Check out these sites to explore cool social studies-related stuff around the Web:
Cool website for practicing geography skills. Choose which area you want to study then follow the directions on the page!
Cool Google Maps site for creating, saving, and embedding maps into your own wiki or website.

Neat website for making virtual posters. Very user-friendly, but you should know how to pass your "link" on to others to share your site.

This website, often featured on ChannelOne , provides a weekly video rap of the past week's major news events. They are kid-friendly stories that cover a wide-variety of topics. Here is a recent rap:
This site provides a day-by-day list of events that have happened throughout the world's history. I now use it as extra credit in my classroom by having the students select a certain event that happened "today in history" and have them research about it on the Internet. This site provides links within some events to help students learn more about specific subjects.
This site maintains a working list of many different reference items available on the Internet. Students can use this page as a "base" for starting research projects or simply looking up more information about a historical event
Students enjoy interacting with the web browsers, so this page allows them to do just that. Students can drag and drop outlines of states into the correct location. They receive instant feedback on their placement accuracy and can correct any mistakes they make. There is a running total of how well the student is doing.
This "History Mystery" interactive game is enjoyable for younger students and provides great supplemental support for previously taught lessons. Students embark on an adventure of answering questions and completing readings. The site has limited content but does cover provided material well.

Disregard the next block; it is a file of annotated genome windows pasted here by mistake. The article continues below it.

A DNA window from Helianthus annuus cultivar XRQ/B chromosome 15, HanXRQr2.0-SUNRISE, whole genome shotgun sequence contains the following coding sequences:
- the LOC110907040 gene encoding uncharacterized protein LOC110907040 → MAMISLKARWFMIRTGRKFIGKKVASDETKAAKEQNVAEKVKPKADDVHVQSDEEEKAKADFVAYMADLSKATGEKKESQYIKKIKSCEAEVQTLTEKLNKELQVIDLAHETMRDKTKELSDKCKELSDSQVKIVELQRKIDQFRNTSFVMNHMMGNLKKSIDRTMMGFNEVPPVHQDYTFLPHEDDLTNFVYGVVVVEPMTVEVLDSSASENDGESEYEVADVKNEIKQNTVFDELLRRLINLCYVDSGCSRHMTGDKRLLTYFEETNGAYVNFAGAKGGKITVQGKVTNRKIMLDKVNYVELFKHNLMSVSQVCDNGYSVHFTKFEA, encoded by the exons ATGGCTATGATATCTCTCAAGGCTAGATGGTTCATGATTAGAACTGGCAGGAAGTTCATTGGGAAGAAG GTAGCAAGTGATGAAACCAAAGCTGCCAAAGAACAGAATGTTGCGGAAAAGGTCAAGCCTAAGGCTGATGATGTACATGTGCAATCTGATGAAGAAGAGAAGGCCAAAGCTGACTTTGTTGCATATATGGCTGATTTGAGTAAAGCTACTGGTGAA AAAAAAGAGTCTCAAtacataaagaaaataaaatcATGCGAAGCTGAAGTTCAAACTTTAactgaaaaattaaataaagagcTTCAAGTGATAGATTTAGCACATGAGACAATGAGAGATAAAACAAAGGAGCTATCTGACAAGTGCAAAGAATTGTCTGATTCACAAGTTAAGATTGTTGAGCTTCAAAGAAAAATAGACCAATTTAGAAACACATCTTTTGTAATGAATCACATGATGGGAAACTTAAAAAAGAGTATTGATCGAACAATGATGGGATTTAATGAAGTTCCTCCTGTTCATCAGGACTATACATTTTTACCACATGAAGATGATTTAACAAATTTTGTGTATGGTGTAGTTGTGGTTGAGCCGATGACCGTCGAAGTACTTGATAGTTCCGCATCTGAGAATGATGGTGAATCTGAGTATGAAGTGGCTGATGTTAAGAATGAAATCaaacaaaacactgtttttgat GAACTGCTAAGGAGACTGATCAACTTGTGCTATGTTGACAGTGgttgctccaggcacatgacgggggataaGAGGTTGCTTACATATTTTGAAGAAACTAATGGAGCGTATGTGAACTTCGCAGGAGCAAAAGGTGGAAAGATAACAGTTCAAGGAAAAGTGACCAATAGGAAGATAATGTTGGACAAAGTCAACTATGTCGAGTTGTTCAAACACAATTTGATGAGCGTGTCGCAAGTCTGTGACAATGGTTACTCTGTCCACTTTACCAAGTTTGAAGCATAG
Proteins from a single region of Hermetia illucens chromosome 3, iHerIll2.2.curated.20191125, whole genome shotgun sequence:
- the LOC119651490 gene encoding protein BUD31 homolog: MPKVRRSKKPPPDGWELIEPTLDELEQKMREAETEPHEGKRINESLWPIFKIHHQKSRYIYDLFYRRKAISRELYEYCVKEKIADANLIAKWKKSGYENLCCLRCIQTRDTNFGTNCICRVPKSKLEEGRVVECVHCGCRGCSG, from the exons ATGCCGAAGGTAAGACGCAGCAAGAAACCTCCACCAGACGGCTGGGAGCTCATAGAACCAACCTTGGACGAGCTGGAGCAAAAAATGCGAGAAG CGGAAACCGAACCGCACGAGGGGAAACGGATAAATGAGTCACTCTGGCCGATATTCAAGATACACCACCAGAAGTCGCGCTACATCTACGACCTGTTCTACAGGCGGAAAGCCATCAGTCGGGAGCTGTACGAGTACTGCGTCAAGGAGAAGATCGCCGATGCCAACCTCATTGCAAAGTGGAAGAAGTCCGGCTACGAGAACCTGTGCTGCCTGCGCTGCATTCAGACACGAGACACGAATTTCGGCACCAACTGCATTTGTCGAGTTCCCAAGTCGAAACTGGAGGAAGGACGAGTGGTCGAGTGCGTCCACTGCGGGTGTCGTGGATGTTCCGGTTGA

This is a simply, fun page that provides a snapshot of historical information for any specific user-provided date in history. It includes both items that happened on the specific date as well as general information such as who the president was, what average prices were that year, etc.
Although this game is marketed as a "math game," it as many social studies economics-related skills. As many social studies economics standards cover, students learn the challenges that come with investment and money management. The website can generate productive discussions in classroom about cause/effect and economic challenges.
Students can spend time visiting this website to explore the national flags of countries from around the world. With each flag, students will discover basic information about each country.
This site will allow students to spend hours (I almost did!) creating a city. While this can be a simple time-filler, it can also be used with community-development lessons to help students understand the grid layout concepts in modern-day cities. The site allows users to add a variety of items to each map and customize each city to their own liking.
This is a game-based interactive social studies site that allows students to create story-maps of a studied-event in history. Students can add text and/or pictures to the story-map and share the map with others to tell a story.